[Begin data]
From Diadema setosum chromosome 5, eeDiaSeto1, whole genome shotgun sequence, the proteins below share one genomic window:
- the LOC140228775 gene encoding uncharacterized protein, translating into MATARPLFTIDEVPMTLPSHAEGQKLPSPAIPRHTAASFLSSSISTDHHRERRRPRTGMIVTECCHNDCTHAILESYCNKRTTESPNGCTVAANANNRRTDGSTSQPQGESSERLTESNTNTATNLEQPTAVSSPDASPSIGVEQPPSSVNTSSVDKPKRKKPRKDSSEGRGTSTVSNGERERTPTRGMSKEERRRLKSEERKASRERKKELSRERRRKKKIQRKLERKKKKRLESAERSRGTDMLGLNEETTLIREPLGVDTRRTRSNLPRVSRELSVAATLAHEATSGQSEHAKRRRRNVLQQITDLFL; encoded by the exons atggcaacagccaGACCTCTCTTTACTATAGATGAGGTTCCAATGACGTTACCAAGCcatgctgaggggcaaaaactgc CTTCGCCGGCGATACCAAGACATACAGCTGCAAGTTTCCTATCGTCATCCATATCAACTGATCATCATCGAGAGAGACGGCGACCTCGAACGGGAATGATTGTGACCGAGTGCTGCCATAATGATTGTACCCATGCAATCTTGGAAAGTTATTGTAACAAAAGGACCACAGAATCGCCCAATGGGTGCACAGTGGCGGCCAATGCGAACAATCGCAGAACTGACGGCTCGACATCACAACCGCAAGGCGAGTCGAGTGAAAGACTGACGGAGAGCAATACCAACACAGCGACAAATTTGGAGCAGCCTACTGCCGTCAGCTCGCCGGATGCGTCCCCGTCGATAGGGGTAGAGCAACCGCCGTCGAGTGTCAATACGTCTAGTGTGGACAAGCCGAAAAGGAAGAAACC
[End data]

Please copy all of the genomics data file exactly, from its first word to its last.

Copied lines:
From Diadema setosum chromosome 5, eeDiaSeto1, whole genome shotgun sequence, the proteins below share one genomic window:
- the LOC140228775 gene encoding uncharacterized protein, translating into MATARPLFTIDEVPMTLPSHAEGQKLPSPAIPRHTAASFLSSSISTDHHRERRRPRTGMIVTECCHNDCTHAILESYCNKRTTESPNGCTVAANANNRRTDGSTSQPQGESSERLTESNTNTATNLEQPTAVSSPDASPSIGVEQPPSSVNTSSVDKPKRKKPRKDSSEGRGTSTVSNGERERTPTRGMSKEERRRLKSEERKASRERKKELSRERRRKKKIQRKLERKKKKRLESAERSRGTDMLGLNEETTLIREPLGVDTRRTRSNLPRVSRELSVAATLAHEATSGQSEHAKRRRRNVLQQITDLFL; encoded by the exons atggcaacagccaGACCTCTCTTTACTATAGATGAGGTTCCAATGACGTTACCAAGCcatgctgaggggcaaaaactgc CTTCGCCGGCGATACCAAGACATACAGCTGCAAGTTTCCTATCGTCATCCATATCAACTGATCATCATCGAGAGAGACGGCGACCTCGAACGGGAATGATTGTGACCGAGTGCTGCCATAATGATTGTACCCATGCAATCTTGGAAAGTTATTGTAACAAAAGGACCACAGAATCGCCCAATGGGTGCACAGTGGCGGCCAATGCGAACAATCGCAGAACTGACGGCTCGACATCACAACCGCAAGGCGAGTCGAGTGAAAGACTGACGGAGAGCAATACCAACACAGCGACAAATTTGGAGCAGCCTACTGCCGTCAGCTCGCCGGATGCGTCCCCGTCGATAGGGGTAGAGCAACCGCCGTCGAGTGTCAATACGTCTAGTGTGGACAAGCCGAAAAGGAAGAAACC